The remainder of the long night passed in chaos. Morgynn's undead creations, the bathor, turned on one another in a frenzy of violence at the moment of her death. Tied by mystic threads to her blood, the faint control they had over their own actions was lost. The hunters, depleted in number and struggling to maintain the defensive barricades, watched in sickening horror as the walking dead tore each other apart, trying to reach the now stilled hearts that no longer denied the death of their bodies. The Gargauthans were scattered and forced back by the feverish undead, unable to assert control over them. As they retreated from the bathor's madness, they were met by the stalking battlebriars standing over the steaming corpses of the malebranche. The Order of Twilight's battle began anew, this time fighting to escape its own failure. Mounted hunters harried the wizard-priests from outside the ensuing battle, chasing the handful that escaped into the Qurth as others transported themselves by spell or scroll. Sensing defeat, the gnoll warriors took advantage of the disorder to loot empty homes of valuables, pausing only occasionally to battle groups of hunters along the walls. Taking what they could carry and abandoning their dead, they scaled the walls, skirting the wailing bathor and deserting their allies. The storm calmed to a gentle rain as the heavy clouds thinned. Thunder eased to a soft growl as the lightning retreated to the ruin from which it had been birthed.
The lack of thunder was unfortunate for those who sat listening to the ravages of the undead. Screams of unintelligible nonsense were so much the louder in the quiet left in the storm's wake. Warriors openly wept over fallen comrades. Those who hailed from the northern edges of the Qurth filed away to sit and stare at the white walls of the temple.
They tried not to think of those relatives and friends they'd known in Logfell, hoping not to see familiar faces among the maddened bathor.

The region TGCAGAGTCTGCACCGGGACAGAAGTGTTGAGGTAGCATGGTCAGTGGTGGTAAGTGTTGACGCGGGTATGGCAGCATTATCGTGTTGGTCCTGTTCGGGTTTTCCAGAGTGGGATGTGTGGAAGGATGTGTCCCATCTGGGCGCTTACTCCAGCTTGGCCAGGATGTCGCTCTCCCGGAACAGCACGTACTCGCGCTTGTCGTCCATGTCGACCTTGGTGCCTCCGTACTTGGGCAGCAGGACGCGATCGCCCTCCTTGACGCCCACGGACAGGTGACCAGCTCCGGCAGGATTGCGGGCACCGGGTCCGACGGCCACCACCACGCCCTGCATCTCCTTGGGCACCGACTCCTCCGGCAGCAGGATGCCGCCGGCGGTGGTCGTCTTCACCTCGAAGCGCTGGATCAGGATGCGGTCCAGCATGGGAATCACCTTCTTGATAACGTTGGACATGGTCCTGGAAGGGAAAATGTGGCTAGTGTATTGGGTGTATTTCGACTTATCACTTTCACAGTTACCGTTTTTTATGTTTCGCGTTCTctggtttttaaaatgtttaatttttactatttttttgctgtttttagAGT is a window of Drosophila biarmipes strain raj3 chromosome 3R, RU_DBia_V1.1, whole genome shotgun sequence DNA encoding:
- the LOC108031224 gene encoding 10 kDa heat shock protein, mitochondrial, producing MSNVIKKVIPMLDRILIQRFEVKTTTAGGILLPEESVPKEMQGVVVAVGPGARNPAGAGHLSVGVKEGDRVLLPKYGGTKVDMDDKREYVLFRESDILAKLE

The morning sun, when it came, was boon and bane for the weary defenders of the small city, illuminating the death and destruction that had been brought to them. Grassy fields with streaks of brown among the green waved in the gentle breezes of early autumn, under the first sunlight in several days. The topsoil dried and cracked in the heat of an awakening day. Empty farms, quickly abandoned for safer ground only days ago, greeted swift messengers dispatched to other towns to seek help. Those from Splondar arrived first, empty-handed and full of dread. They were joined later by riders from Sprynt of the Blacksaddle Barony: a lone hunter rode flanked by several soldiers of the Barony, clad in their blued chainmail with surcoats bearing a lone white turret on a black field. The defenders they met at the southern gates eyed them warily. Relations with Blacksaddle had been strained for years. The soldiers bore orders from Lord Marshal Gurnd of Sprynt to inform the defenders of a detachment of troops en route to Brookhollow. The men-at-arms paled as they observed the throng of twitching and writhing bodies massed in the center of town, nodding absently as the events of the battle were told by tired voices. The wounded were gathered in the cobbled courtyard of the temple after the temple itself overflowed with the injured. Those citizens too old or too young for battle, hidden in the chambers beneath the temple, walked among the fallen and dying, searching for loved ones under the bright noonday sun. Dreslya found Elisandrya that morning, unconscious and grievously wounded, and moved her to her own quarters within the temple. She spent much of the day with Eli, dressing her wounds and watching over her. She had no wish to face Sameska or the oracles, preferring to leave that task for the next day, after her sister woke and her emotions cooled. The sunset, when it came, was viewed with trepidation by those who witnessed it.